March 19, 2015 – Napa, CA – Bank of America shareholders can now look forward to nominating candidates to the Board of Directors in a deal negotiated by John Harrington, CEO of Harrington Investments, Inc., (HII) a socially responsible investment advisory firm based in Napa. The Bank adopted new “proxy access” bylaws reflecting changes driven by Harrington’s shareholder resolution.

Proxy Access allows shareholders to directly nominate a limited number of candidates to the Board of Directors. Under the Bank’s new rules, as many as 20 stockholders who together have owned 3% of the company stock for 3 years, may form a group to nominate up to 20% of the Board candidates. Until Bank of America amended their bylaws, only incumbent board members selected a sole slate of candidates.

“The overwhelming majority of legal owners of corporations are still unable to nominate independent directors to represent shareholders,” Harrington said. “Corporate board membership is self-selecting, self-serving, self-perpetuating, and without meaningful accountability. This success with proxy access is the first step in allowing stakeholders, as owners, to have input into the corporate board room,” said Harrington.

Shareholders have unsuccessfully attempted to have the power to nominate directors for more than 80 years, and while it was mandated by the Dodd-Frank Act in 2010, the conservative Chamber of Commerce and Business Roundtable won in federal court to void regulations adopted by the U.S. Securities and Exchange Commissions.

Earlier this year Harrington won a shareholder vote on proxy access at Monsanto, becoming among the first successful proxy access proposals in the country, and on March 10th the proxy access proposal co-filed at Apple won 40% of the votes. Harrington also has similar proposals before shareholders at Anthem and Coca Cola later this spring.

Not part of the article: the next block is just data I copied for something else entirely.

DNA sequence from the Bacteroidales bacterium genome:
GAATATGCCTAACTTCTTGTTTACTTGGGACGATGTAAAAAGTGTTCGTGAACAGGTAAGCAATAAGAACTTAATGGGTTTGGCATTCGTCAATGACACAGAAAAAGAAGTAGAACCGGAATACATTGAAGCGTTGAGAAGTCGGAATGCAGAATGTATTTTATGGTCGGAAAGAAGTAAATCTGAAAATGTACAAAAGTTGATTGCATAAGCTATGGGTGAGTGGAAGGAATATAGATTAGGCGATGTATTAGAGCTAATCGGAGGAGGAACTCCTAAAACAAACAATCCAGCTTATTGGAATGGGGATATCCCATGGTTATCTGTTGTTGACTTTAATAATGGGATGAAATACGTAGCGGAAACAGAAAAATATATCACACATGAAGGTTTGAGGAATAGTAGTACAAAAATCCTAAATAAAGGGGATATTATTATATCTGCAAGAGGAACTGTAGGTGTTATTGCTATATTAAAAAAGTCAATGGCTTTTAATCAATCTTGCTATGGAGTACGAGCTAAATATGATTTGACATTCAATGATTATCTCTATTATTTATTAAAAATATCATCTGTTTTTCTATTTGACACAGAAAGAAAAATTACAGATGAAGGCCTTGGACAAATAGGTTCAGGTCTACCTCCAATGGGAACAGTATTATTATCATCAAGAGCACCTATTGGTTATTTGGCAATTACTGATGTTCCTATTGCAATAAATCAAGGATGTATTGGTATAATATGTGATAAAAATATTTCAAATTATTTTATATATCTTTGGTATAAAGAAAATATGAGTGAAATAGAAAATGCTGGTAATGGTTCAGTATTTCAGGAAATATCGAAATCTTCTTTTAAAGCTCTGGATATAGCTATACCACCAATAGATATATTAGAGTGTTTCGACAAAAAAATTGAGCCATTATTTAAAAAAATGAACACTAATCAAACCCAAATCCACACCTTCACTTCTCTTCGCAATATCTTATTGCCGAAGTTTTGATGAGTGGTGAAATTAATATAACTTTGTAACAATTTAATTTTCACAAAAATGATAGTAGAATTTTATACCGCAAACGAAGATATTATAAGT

Harrington said the self-nominating process currently used by most boards results in the nomination and election of the same people again and again, with similar perspectives and social and educational backgrounds — statistically, mostly wealthy white men from the corporate sector.

Most boards are comprised of corporate CEOs or retired CEOs, each who sit on numerous other boards and have little time for competent, professional oversight and policy direction, Harrington said.

“Most board members don’t even come from important stakeholder communities, including institutional investors, employees or customers,” he said. “Especially missing are stakeholder communities comprised of diverse color, ethnicity, and sexual orientation.”

Harrington also sees the current process of selecting board directors as partly responsible for the denigration of a traditional understanding of fiduciary duty as a moral obligation. Simply put, there was a time when ethical behavior was an essential part of doing business. “The law required directors to be obligated to stakeholders based on an ethical relationship of trust,” he said.

“Today,” Harrington added, “the only loyalty or interest is absolute power, control and maximizing materialistic self-interest, and the interests of its board of directors, even if it means possibly engaging in unethical or illegal activities. I think shareholders are disgusted with that kind of conduct, which violates common decency, morality and acceptable human behavior.”

Harrington Investments, Inc. is a 33-year old Registered Investment Advisor, managing over $190 million in assets for individuals and institutions, requiring social and environmental, as well as financial return. The company manages assets utilizing a comprehensive social criteria, engages in shareholder advocacy, and implements a policy of impact investing in for-profit as well as non-profit enterprises.

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